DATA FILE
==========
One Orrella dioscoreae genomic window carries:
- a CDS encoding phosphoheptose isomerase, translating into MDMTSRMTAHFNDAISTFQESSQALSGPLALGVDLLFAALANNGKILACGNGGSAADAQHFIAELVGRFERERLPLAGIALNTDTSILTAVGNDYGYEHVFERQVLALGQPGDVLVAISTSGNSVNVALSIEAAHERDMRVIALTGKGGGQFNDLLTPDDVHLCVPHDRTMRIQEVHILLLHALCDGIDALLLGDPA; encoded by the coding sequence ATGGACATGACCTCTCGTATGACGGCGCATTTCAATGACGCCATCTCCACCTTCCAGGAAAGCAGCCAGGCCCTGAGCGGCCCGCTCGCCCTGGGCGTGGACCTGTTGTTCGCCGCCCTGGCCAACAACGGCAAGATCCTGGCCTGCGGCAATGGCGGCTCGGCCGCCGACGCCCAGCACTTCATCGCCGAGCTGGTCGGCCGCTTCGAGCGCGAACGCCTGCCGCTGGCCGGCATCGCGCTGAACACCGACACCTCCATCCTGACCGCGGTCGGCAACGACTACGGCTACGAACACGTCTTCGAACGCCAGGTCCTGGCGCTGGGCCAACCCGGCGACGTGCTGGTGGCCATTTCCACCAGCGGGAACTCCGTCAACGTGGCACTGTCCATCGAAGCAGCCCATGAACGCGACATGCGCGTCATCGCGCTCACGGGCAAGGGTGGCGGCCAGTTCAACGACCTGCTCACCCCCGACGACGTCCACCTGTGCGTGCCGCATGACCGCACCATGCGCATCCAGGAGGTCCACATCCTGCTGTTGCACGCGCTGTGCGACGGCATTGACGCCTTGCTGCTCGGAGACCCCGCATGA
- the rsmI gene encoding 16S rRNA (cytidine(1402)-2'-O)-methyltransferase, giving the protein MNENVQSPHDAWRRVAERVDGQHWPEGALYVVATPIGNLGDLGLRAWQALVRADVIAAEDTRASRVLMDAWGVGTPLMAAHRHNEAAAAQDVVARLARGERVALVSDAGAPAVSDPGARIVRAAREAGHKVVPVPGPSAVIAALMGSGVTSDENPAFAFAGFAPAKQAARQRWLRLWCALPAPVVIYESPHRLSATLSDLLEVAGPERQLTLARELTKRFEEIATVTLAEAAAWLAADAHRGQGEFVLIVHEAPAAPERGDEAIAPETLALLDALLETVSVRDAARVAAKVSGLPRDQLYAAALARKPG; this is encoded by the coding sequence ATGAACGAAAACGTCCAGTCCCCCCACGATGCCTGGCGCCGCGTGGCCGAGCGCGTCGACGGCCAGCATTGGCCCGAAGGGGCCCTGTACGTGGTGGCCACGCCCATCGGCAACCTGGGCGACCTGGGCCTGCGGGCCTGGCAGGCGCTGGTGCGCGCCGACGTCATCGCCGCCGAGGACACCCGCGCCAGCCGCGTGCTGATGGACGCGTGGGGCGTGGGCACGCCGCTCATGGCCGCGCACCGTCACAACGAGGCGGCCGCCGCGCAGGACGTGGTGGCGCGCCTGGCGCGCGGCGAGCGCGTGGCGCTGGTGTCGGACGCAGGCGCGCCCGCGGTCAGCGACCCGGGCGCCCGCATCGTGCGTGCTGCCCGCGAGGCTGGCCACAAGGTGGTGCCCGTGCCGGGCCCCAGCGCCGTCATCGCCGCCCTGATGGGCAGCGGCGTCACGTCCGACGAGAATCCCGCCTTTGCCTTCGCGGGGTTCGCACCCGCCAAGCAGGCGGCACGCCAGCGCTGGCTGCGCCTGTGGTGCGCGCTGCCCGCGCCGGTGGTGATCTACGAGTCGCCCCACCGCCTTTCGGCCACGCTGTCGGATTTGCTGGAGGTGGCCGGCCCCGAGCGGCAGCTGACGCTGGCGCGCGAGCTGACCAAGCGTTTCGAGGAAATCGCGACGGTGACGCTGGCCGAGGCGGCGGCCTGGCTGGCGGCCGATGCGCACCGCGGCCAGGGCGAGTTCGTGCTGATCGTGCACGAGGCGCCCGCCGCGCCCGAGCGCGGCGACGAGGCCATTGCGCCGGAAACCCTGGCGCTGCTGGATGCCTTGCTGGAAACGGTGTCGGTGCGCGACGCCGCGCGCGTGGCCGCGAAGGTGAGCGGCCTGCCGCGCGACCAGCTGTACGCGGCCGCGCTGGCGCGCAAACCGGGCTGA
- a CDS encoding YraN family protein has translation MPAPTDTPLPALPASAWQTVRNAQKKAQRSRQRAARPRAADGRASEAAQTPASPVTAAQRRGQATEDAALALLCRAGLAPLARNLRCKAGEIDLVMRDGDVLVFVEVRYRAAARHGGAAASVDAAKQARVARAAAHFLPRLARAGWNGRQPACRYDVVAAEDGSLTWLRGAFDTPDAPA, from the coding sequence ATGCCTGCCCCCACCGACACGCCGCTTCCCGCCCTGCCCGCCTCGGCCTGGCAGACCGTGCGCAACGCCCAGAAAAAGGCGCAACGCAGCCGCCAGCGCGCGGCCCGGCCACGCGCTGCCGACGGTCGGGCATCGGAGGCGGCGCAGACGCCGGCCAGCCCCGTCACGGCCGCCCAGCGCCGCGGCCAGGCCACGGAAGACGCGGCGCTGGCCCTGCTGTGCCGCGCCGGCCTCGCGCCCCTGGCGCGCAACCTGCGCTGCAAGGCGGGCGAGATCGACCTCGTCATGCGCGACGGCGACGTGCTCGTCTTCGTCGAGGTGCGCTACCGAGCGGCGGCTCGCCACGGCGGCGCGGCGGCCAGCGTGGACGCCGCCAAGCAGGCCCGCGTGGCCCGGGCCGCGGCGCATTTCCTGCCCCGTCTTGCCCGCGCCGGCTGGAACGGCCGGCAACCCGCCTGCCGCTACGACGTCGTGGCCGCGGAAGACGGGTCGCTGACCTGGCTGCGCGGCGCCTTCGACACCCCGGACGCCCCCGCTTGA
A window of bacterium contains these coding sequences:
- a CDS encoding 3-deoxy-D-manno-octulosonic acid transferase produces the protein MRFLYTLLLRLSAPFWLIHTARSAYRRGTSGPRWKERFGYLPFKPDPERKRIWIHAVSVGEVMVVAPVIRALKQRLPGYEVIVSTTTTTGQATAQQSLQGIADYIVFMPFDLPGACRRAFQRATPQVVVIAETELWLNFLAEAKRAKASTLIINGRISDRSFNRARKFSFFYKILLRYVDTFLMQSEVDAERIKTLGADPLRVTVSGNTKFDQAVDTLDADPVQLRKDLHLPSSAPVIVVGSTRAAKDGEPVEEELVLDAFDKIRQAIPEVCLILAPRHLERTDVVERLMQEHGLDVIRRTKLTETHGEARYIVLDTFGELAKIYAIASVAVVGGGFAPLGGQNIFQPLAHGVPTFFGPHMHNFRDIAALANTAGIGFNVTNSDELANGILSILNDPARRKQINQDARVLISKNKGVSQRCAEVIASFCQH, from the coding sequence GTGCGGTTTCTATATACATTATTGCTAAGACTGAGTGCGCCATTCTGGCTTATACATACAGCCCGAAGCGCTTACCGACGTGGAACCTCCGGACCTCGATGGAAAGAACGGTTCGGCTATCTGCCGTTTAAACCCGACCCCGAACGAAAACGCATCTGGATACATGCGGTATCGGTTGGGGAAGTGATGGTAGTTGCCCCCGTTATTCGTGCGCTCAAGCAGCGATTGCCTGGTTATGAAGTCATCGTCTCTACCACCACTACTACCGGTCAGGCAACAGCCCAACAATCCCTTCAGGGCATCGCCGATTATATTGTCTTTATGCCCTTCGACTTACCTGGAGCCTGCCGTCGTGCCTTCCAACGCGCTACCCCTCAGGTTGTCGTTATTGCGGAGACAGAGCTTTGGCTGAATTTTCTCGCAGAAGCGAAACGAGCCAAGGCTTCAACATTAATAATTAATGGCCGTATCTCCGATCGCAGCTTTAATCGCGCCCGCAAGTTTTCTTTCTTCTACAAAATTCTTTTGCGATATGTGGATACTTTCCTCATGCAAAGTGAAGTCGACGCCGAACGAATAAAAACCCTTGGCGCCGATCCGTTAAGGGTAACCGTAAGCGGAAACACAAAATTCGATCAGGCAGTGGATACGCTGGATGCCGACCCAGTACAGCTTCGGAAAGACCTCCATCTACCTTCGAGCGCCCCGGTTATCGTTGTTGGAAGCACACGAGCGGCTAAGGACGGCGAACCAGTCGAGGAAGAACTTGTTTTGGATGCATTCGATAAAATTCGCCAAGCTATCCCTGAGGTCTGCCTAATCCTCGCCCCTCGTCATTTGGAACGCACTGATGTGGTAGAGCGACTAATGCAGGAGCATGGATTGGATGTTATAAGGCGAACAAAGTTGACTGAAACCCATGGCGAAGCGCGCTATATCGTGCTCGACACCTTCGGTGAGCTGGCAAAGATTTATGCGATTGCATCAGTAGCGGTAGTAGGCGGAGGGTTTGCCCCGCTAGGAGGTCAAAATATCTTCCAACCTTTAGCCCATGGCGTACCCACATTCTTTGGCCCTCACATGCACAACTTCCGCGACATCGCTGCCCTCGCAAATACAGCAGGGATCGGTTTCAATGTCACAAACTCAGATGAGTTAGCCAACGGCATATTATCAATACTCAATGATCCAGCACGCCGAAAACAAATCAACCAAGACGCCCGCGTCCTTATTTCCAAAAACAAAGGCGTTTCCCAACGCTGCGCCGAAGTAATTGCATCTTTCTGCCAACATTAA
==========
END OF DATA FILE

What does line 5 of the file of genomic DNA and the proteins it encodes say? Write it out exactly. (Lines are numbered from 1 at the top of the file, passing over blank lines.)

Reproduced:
A window of bacterium contains these coding sequences: